Figure 6

Intra-operative picture demonstrating the false aneurysmal opening at the origin of the innominate artery from the arch.

Figure 7

The repair of the aortic arch with bovine pericardial patch is hidden by the 14 mm Vascutek Interposition graft between the ascending aorta and the distal innominate artery.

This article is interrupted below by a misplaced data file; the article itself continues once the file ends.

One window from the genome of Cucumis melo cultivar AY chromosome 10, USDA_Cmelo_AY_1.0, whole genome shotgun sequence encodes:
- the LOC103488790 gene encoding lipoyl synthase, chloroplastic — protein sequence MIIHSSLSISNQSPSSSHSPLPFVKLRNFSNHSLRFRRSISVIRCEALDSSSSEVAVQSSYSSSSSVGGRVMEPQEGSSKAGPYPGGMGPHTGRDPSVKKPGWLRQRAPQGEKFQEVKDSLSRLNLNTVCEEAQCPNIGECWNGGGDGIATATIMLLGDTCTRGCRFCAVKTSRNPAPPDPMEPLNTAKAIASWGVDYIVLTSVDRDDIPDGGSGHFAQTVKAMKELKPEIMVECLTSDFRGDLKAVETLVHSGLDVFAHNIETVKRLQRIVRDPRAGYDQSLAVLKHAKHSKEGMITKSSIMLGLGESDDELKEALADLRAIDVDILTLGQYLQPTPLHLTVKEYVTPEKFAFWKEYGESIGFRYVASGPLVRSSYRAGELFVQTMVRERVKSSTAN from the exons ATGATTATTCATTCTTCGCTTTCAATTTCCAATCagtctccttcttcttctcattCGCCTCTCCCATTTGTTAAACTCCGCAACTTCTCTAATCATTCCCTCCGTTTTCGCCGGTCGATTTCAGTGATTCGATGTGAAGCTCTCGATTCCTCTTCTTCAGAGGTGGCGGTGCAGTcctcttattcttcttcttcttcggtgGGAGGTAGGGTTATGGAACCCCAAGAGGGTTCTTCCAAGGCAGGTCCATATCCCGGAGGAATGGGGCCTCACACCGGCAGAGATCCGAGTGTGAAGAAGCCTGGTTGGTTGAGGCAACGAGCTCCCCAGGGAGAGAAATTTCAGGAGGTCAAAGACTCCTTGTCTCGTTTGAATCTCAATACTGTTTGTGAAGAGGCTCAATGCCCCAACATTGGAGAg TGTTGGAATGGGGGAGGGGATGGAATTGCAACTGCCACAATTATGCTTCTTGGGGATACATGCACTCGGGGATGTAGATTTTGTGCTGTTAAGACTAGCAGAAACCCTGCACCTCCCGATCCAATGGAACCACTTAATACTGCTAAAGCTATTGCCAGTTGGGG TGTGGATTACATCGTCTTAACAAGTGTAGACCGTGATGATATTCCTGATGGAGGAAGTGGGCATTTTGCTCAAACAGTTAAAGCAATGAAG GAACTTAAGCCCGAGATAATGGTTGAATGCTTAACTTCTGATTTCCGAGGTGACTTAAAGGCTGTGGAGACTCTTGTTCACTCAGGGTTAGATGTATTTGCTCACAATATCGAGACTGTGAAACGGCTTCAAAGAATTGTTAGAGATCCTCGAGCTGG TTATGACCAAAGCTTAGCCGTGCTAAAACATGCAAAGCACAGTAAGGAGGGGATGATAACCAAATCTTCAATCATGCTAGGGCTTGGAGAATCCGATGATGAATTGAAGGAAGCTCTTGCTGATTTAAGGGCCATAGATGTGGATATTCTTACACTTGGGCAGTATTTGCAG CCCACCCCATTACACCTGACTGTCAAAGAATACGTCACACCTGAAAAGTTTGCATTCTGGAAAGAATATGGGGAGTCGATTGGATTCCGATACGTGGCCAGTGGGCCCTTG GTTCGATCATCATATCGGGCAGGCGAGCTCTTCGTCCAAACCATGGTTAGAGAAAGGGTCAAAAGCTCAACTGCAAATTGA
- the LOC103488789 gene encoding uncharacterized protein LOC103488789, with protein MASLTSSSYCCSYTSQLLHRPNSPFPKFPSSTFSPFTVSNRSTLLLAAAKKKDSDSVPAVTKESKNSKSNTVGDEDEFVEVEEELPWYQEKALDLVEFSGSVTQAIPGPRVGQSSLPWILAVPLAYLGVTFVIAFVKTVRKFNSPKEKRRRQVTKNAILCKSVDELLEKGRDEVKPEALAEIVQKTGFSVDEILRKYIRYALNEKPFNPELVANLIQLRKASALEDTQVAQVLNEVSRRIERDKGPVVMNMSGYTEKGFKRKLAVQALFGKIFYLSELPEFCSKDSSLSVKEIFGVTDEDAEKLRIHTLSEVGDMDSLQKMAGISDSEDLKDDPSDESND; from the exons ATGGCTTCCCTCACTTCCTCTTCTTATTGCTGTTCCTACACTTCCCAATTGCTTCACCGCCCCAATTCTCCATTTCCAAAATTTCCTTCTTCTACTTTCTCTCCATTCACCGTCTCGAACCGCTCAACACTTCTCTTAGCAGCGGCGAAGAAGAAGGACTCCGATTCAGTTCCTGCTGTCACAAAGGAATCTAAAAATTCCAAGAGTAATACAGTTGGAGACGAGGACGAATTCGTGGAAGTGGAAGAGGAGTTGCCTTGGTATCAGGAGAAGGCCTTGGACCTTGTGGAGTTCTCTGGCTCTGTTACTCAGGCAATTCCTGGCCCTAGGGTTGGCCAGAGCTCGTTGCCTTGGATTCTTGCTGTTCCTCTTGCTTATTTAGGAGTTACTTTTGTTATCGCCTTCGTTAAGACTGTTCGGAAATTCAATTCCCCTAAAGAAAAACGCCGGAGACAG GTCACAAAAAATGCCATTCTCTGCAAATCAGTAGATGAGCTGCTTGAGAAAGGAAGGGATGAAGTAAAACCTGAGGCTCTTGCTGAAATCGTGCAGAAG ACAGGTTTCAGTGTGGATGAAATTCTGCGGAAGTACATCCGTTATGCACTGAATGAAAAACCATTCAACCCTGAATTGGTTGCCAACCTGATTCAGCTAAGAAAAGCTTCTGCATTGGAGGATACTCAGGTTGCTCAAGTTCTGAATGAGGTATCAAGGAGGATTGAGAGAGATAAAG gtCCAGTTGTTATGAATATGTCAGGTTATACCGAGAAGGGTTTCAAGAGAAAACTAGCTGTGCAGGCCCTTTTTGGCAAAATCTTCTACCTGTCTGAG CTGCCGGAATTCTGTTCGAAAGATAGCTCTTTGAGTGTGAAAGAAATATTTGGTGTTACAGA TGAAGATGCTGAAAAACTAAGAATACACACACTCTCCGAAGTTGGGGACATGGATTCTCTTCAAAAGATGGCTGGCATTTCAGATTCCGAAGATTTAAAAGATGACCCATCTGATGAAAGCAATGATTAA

In the postoperative period, patient made good cardiac recovery, reasonable neurological recovery, including resolution of left hemiparesis, although swallowing difficulties remained. She was transferred to Stroke Rehabilitation Unit in the district hospital on the 8th postoperative day where she required percutaneous esophagogastrostomy (PEG). She also developed MRSA pneumonia from which she recovered. She was discharged home 15 weeks following initial surgery. However, a month after discharge she represented with a subcutaneous swelling in the upper part of her healed sternal wound. Lateral chest X-ray showed an abnormally dislocated posterior top sternal wire (Figure 8). Contrast CT showed evidence of bilateral lower lobe bronchiectasis. There was a 36 mm non-enhancing subcutaneous hematoma overlying manubrium with no communication with the previous repair. In particular, there was no extravasation of the contrast medium from the innominate graft or the previous arch repair into the subcutaneous collection and no false aneurysm in relation to previous surgery. The top sternal wire had cheese-wired through the sternum and was lying close to the brachiocephalic graft (Figures 9 and10). The subcutaneous hematoma was evacuated and there was no ongoing bleeding from behind the sternum. However, one week later, following the development of another spontaneous hematoma, she was transferred to theatre. Secondary median sternotomy was made after exposing right femoral artery and vein. The top sternal wire had cut through the sternum and had perforated the innominate graft at the junction of upper 1/3 and lower 2/3, causing a ½ cm perforation in this 14 mm Vascutex interposition graft between the ascending aorta and the innominate bifurcation, which was lying just under the sternum. Femorofemoral bypass was established. Heart was partially dissected away from the sternum, bleeding from the perforation in the innominate Vascutex graft controlled manually till heart and the graft could be completely dissected away from the sternum. The innominate graft was clamped both proximally and distally for 3 minutes and direct suture of the perforation done in two layers (Figure 11). A bovine pericardial patch was incorporated between the sternum and the graft. Routine sternal closure was done and patient transferred to ICU.